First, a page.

3. Worthwhile Reading )  
  8 Expensive IT Blunders


“You may delay, but time will not.”
-- Ben Franklin

Our hall of shame of tech failures includes McDonald's $170 million ERP fiasco, an electric-company software bug that wiped out power to much of the northeastern U.S. and Canada, and more. Get the sordid details and find out how you can avoid a disaster of your own.
Information Week, October 16, 2006

The Art of Influence
Without it, you'll never get anything done. Four veteran CIOs share some tried-and-true techniques for convincing colleagues to do what's needed.
CIO Magazine, November 1, 2006

Climb Every Warehouse: Managing Data Warehouse Growth
Data warehouses are growing rapidly--and not just in sheer size. Conflicting demands to support more users, increased query and data complexity and more "right-time" information have organizations coming to a crossroads. Stakeholders need to know: Do we have the right architecture for growth? Can we scale up without breaking the bank? And do we have the personnel to manage this beast?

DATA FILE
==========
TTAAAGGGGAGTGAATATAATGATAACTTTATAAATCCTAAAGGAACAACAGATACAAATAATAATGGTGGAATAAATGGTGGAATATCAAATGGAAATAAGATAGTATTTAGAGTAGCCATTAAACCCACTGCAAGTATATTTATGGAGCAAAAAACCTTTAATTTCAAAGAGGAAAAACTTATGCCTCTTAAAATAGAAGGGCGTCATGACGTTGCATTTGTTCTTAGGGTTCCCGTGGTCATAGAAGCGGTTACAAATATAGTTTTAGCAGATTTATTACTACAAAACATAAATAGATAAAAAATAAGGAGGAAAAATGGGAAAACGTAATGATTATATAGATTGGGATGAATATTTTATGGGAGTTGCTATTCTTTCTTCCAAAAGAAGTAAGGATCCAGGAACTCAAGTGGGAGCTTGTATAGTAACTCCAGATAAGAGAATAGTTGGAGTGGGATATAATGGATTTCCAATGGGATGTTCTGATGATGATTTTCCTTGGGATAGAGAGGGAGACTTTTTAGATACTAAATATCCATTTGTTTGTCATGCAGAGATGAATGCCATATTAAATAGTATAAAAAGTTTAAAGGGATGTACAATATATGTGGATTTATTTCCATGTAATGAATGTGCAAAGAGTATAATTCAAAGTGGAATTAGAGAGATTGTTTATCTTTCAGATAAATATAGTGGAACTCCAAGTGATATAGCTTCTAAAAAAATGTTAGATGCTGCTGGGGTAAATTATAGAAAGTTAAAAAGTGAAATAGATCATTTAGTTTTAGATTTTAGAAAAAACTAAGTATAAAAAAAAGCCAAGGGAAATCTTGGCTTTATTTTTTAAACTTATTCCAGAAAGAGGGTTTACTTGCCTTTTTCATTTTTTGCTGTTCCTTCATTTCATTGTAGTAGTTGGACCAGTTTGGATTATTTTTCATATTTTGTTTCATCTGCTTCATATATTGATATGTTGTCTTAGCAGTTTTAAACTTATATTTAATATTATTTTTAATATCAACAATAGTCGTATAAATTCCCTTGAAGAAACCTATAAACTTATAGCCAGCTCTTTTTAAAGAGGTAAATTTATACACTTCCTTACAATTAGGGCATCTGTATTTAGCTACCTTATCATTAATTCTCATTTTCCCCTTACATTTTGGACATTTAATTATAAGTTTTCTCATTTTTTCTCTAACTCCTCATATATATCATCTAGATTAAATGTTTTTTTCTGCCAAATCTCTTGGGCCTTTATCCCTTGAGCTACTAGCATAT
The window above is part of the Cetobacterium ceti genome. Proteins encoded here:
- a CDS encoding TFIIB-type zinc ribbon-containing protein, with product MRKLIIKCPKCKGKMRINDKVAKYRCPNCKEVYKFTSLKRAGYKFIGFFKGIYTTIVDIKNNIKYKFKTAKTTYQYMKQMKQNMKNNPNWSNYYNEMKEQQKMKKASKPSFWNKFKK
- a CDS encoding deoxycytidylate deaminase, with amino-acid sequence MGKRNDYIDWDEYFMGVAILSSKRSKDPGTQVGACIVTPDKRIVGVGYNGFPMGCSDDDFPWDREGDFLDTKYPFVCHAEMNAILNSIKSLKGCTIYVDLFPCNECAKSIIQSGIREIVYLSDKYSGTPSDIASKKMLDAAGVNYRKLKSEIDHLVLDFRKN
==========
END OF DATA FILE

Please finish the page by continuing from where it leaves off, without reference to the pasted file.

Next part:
Intelligent Enterprise, November 2006
  4. Lawson Tips & Tricks )  

Changing the Lawson Portal session timeout with LSF9

It’s one of the long-awaited features that arrives with LSF9—the ability to automatically timeout your Lawson Portal browser sessions (and before you ask—no, this doesn’t provide a timeout for LID sessions).

The default is set to 60 minutes, which is probably too long for some environments. Changing it is easy—Administrators can use LID to invoke the ssoconfig utility (do not change the SSOP service that used to sign on):

The timeout is used across all users—regardless of group or role, etc.—an enhancement which a number of clients have already requested.

Also, keep in mind, of course, that session timeout does not actually close the browser; nor does it hide the information that is on your screen when you walk away from your desk. For that, you still need to rely on your screensaver's “on resume, password protection”: